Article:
198 terms

Module 3- Terms

Ahs 101
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circulation
One way movement of blood throughout a closed bodily system. Oxygen and nutrients to the blood
epicardium
outermost layer of the heart
endocardium
inner lining of the heart
myocardium
the middle muscular layer of the heart wall
septum
a dividing partition between two tissues or cavities
interatrial septum
partition between right and left atrium (upper)
interventrical septum
divides the left ventricle from the right ventricle (lower)
right atrium
Recieves unoxygenated venous blood returning from body via veins. (svc & ivc)
right ventricle
Pump unoxygenated venous blood to the lungs.
Left atrium
Recieves blood high in oxygen content as it returns from the lungs.
Left ventricle
Has the thickest wall, pumps oxygenated blood to all parts of the body.
valves
Blood flow between the chambers is regulated by a system of one way valves
tricuspid valves
closes when right ventricle pumps in order to prevent back flow into the right atrium
pulmonary semilunar valve
Located between right ventricle and pulmonary artery. When right ventricle has emptied, this valve closes in order to prevent back flow into the right ventricle.
Mitral valve
prevents blood from returning to the left atrium
aortic semilunar
Located between the left ventricle and the aorta. Prevents return of aortic blood into left ventricle
pulmonary circuit
carries blood to and from the lungs
systemic circuit
carries blood to and from the rest of the body
systole
active contraction phase
diastole
resting period
sinoatrial node (SA node)
pacemaker of the heart
Atrioventricular Node
AV node
Bundle of his
intraventricular septum
Purkinje fibers
causes ventricle to contract
endocarditis
inflammation of the heart lining
myocarditis
inflammation of heart muscle
pericarditis
Inflammation of heart surface
Congenital heart diseases
Developmental abnormalities
Ventricular septal defects
A hole in the interventricular septum
Atrial septal defects
opening between the right and left atria
coarctation of the aotra
a narrow fibrous contristion in the descending thoracic aotra (an extracardiac abnormanilty)
Discussion of coronary heart disease
Includes myocardial blood supply
a)right and left coronary arteries.
b)circumflex coronary artery
occlusion
blockage
angina pectoris
a heart condition marked by paroxysms of chest pain due to reduced oxygen to the heart
atherosclerosis
condition in which fatty deposits called plaque build up on the inner walls of the arteries
arteriosclerosis
hardening of the arteries
coronary thrombosis
the closing off of a vessel that feeds the heart muscle by a stationary clot, or thrombus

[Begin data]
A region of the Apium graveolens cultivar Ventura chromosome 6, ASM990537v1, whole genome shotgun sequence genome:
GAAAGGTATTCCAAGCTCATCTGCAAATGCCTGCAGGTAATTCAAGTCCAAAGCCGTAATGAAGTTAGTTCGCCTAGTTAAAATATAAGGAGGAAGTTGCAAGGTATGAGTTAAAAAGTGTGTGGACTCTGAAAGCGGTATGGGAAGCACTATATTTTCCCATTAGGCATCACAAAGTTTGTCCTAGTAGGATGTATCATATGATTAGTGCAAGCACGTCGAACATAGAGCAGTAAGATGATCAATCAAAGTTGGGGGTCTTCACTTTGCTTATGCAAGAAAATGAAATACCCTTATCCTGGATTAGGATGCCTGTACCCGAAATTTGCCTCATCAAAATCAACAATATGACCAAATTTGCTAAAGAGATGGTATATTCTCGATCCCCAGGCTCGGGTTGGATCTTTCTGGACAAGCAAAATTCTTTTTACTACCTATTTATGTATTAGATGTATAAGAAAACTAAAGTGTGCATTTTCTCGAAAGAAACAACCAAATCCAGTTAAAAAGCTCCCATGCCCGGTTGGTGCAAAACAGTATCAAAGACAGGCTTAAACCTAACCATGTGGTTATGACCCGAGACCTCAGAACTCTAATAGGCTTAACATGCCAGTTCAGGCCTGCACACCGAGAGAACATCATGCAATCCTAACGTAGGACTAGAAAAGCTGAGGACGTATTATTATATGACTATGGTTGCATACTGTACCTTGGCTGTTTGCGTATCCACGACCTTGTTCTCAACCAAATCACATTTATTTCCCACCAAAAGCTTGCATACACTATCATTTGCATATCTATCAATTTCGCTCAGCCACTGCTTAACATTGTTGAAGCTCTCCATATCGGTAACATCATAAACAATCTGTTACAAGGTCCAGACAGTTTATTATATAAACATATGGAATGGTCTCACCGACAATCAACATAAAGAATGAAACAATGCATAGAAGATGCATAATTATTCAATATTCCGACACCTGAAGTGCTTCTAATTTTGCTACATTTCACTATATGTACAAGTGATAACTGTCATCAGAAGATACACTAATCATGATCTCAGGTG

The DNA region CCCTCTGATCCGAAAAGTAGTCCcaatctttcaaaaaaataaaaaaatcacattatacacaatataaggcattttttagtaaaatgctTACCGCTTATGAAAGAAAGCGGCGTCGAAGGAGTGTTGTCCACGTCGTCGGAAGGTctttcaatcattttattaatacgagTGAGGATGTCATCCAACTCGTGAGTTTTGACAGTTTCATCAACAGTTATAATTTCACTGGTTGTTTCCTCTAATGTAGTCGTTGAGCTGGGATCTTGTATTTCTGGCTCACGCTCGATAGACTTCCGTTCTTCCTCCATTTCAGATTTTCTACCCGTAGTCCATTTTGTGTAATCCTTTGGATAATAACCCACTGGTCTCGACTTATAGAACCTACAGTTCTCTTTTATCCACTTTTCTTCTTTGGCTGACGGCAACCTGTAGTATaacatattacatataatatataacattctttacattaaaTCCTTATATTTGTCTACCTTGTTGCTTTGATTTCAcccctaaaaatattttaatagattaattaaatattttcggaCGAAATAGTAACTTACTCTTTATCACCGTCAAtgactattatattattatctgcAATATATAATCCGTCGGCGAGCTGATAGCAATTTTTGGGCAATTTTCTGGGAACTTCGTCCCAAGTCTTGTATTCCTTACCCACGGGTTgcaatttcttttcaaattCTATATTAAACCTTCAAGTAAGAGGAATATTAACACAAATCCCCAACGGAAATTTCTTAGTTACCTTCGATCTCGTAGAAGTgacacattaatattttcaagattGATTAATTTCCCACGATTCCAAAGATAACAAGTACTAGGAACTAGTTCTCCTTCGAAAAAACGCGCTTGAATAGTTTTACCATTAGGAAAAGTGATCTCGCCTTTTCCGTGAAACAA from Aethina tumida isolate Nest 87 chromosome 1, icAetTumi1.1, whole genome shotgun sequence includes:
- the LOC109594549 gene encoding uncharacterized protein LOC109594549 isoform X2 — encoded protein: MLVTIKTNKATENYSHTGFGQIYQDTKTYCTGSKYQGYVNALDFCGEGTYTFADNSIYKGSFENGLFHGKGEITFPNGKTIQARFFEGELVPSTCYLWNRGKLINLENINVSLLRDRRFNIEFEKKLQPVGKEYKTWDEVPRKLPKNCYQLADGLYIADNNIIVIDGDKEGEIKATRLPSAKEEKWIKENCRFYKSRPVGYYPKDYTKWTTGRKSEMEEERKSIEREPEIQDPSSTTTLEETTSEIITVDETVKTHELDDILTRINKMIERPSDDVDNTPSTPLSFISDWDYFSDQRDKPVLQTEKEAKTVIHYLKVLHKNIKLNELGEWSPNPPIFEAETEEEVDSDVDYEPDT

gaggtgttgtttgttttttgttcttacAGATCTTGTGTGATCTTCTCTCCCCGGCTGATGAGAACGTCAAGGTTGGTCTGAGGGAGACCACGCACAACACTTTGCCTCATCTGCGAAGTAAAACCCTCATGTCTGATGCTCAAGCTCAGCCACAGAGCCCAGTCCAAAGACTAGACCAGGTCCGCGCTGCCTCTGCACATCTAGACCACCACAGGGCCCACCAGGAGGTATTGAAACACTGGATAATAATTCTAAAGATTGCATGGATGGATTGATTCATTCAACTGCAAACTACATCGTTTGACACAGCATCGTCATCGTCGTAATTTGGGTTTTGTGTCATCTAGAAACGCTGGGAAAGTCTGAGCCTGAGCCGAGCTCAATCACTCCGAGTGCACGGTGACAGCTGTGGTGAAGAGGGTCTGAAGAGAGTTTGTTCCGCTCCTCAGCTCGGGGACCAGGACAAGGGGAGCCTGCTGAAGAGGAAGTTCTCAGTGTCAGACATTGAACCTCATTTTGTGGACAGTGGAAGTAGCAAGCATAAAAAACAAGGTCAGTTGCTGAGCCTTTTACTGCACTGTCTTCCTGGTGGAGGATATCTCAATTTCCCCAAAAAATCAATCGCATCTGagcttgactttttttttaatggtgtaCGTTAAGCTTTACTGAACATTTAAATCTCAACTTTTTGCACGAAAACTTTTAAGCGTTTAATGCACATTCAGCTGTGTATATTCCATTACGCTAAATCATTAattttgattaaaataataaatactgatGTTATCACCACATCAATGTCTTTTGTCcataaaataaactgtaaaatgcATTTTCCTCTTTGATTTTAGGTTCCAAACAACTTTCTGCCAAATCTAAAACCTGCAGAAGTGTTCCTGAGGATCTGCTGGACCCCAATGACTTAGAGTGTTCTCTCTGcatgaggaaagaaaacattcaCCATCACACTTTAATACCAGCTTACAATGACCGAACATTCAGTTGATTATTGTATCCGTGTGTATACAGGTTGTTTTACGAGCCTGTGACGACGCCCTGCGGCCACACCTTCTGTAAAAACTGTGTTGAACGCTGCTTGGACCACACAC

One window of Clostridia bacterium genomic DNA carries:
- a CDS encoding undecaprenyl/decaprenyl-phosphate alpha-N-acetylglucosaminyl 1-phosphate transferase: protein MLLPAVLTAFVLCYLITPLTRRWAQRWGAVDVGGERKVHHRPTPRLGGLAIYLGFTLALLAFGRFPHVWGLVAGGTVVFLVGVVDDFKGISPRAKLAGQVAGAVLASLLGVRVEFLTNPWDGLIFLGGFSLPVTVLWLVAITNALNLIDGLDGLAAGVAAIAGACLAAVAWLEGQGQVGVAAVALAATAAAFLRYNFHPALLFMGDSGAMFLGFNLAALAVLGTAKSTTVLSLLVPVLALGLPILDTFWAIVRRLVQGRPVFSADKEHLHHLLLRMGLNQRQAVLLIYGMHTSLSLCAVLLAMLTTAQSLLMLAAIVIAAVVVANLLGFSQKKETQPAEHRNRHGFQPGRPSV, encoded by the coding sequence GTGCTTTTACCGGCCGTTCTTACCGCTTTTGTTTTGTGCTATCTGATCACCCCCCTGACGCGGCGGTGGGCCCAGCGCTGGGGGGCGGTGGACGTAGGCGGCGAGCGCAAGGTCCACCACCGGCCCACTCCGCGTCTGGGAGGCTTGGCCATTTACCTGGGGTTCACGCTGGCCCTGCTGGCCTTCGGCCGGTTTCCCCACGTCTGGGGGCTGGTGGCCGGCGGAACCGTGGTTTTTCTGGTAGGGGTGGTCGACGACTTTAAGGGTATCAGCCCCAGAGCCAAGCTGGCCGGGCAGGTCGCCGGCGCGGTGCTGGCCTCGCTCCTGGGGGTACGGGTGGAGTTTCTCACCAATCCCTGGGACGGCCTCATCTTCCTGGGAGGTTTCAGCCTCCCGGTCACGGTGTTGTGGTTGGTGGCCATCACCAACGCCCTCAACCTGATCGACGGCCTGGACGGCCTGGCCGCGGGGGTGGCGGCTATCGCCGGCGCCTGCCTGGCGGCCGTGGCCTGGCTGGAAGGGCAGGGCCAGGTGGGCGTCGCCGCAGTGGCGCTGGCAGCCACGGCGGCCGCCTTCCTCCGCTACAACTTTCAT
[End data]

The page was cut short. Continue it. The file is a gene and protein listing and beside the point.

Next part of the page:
myocardial infarction
heart attack
Dengenerative heart disease
due to deterioration of tissure such as valves and muscle
murmurs
abnormal heart sounds
auscultation
listening to sounds within the body (usually with a stethoscope)
valvular insufficiency
incomplete closure of a valve which permits regurgitation of the blood
valvular stenosis
a condition in which there is narrowing, stiffening, thickening, or blockage of one or more valves of the heart
stethoscope
a medical instrument for listening to the sounds generated inside the body
electrocardiograph
medical instrument that records electric currents associated with contractions of the heart
fluoroscope
an X-ray machine that combines an X-ray source and a fluorescent screen to enable direct observation
ultrasound
using the reflections of high-frequency sound waves to construct an image of a body organ (a sonogram)
various drugs
treatment
surgery
treatment
Function of blood
Blood is the chief means for transporting vital elements within the body, thus important for various body functions:
Respiration
Blood carries oxygen from the lungs to tissues and carries carbon dioxide
Nutrition
Blood carries food substances from intestines to tissues
Excretion
Blood carries waster products from cells to organs for excretion
Protection
Blood carries defesnsice cells
Regulation
Blood carries hormones and other chemical substances that regulate the function of organs.
Plasma
colorless watery fluid of blood and lymph containing no cells and in which erythrocytes and leukocytes and platelets are suspended
Erythrocytes
(Red Blood Cells) Carry oxygen
Leukocytes
(White blood cells) Serves as defense mechanism of the body
Platelets
(thrombocytes) Bring about the process of clotting
Anemias
A general condition in which the blood is lacking either in its normal number of RBC's or in its overall quality
Blood Loss Anemias
Anemia due to either acute or chronic blood loss
Hemolytic Anemias
Involves the destruction of RBC's within the vascular system. Example: sickle cell anemia- an inherited disorder
Anemias with decreased RBC production
Example: Bone marrow fails to form enought RBC's
Leukemia
In this disease there is a trendous increase in WBC's. Normal is 5,000 to 10,000 cells/cu mm. In leukemia 30,000 to 50,000 cells may be present
Hemorrhagic Disorders
Include a group of disorders characterized by an abnormal bleeding tendency. These are cause by a breakdown in the clotting mechanism. Example: Hemophilia-Blood fails to clot